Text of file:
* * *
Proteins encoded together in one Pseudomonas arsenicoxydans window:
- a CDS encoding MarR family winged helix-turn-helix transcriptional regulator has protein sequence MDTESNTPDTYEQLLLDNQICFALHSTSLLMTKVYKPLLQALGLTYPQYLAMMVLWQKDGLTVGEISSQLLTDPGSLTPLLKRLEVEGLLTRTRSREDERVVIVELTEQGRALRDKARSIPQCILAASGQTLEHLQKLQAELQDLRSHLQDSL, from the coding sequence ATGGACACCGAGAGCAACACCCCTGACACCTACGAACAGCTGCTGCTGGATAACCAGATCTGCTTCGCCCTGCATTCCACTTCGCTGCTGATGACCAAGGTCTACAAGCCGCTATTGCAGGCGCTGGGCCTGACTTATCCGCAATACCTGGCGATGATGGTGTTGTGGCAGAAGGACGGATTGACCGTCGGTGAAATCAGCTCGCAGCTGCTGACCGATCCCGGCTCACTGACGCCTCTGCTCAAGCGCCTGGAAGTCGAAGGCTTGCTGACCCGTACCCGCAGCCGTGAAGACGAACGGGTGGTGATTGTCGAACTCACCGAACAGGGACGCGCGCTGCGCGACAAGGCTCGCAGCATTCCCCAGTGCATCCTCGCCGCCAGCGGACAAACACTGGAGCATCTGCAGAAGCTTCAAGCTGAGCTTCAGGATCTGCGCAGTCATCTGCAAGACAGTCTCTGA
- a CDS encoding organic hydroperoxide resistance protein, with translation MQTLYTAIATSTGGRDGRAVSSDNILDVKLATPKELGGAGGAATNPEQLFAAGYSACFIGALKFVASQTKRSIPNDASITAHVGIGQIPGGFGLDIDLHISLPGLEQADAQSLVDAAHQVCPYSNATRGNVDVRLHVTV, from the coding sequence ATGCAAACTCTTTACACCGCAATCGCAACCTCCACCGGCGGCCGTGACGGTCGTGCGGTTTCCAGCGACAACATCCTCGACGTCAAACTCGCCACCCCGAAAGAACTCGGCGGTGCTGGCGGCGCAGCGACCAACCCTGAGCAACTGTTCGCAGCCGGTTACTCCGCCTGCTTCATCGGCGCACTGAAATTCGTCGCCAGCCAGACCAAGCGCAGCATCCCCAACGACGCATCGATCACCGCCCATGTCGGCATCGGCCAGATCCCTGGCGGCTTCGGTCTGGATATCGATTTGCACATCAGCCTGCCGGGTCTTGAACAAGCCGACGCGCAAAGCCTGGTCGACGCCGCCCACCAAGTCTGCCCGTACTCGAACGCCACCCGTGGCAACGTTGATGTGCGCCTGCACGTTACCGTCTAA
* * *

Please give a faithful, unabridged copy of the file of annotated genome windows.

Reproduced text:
Proteins encoded together in one Pseudomonas arsenicoxydans window:
- a CDS encoding MarR family winged helix-turn-helix transcriptional regulator has protein sequence MDTESNTPDTYEQLLLDNQICFALHSTSLLMTKVYKPLLQALGLTYPQYLAMMVLWQKDGLTVGEISSQLLTDPGSLTPLLKRLEVEGLLTRTRSREDERVVIVELTEQGRALRDKARSIPQCILAASGQTLEHLQKLQAELQDLRSHLQDSL, from the coding sequence ATGGACACCGAGAGCAACACCCCTGACACCTACGAACAGCTGCTGCTGGATAACCAGATCTGCTTCGCCCTGCATTCCACTTCGCTGCTGATGACCAAGGTCTACAAGCCGCTATTGCAGGCGCTGGGCCTGACTTATCCGCAATACCTGGCGATGATGGTGTTGTGGCAGAAGGACGGATTGACCGTCGGTGAAATCAGCTCGCAGCTGCTGACCGATCCCGGCTCACTGACGCCTCTGCTCAAGCGCCTGGAAGTCGAAGGCTTGCTGACCCGTACCCGCAGCCGTGAAGACGAACGGGTGGTGATTGTCGAACTCACCGAACAGGGACGCGCGCTGCGCGACAAGGCTCGCAGCATTCCCCAGTGCATCCTCGCCGCCAGCGGACAAACACTGGAGCATCTGCAGAAGCTTCAAGCTGAGCTTCAGGATCTGCGCAGTCATCTGCAAGACAGTCTCTGA
- a CDS encoding organic hydroperoxide resistance protein, with translation MQTLYTAIATSTGGRDGRAVSSDNILDVKLATPKELGGAGGAATNPEQLFAAGYSACFIGALKFVASQTKRSIPNDASITAHVGIGQIPGGFGLDIDLHISLPGLEQADAQSLVDAAHQVCPYSNATRGNVDVRLHVTV, from the coding sequence ATGCAAACTCTTTACACCGCAATCGCAACCTCCACCGGCGGCCGTGACGGTCGTGCGGTTTCCAGCGACAACATCCTCGACGTCAAACTCGCCACCCCGAAAGAACTCGGCGGTGCTGGCGGCGCAGCGACCAACCCTGAGCAACTGTTCGCAGCCGGTTACTCCGCCTGCTTCATCGGCGCACTGAAATTCGTCGCCAGCCAGACCAAGCGCAGCATCCCCAACGACGCATCGATCACCGCCCATGTCGGCATCGGCCAGATCCCTGGCGGCTTCGGTCTGGATATCGATTTGCACATCAGCCTGCCGGGTCTTGAACAAGCCGACGCGCAAAGCCTGGTCGACGCCGCCCACCAAGTCTGCCCGTACTCGAACGCCACCCGTGGCAACGTTGATGTGCGCCTGCACGTTACCGTCTAA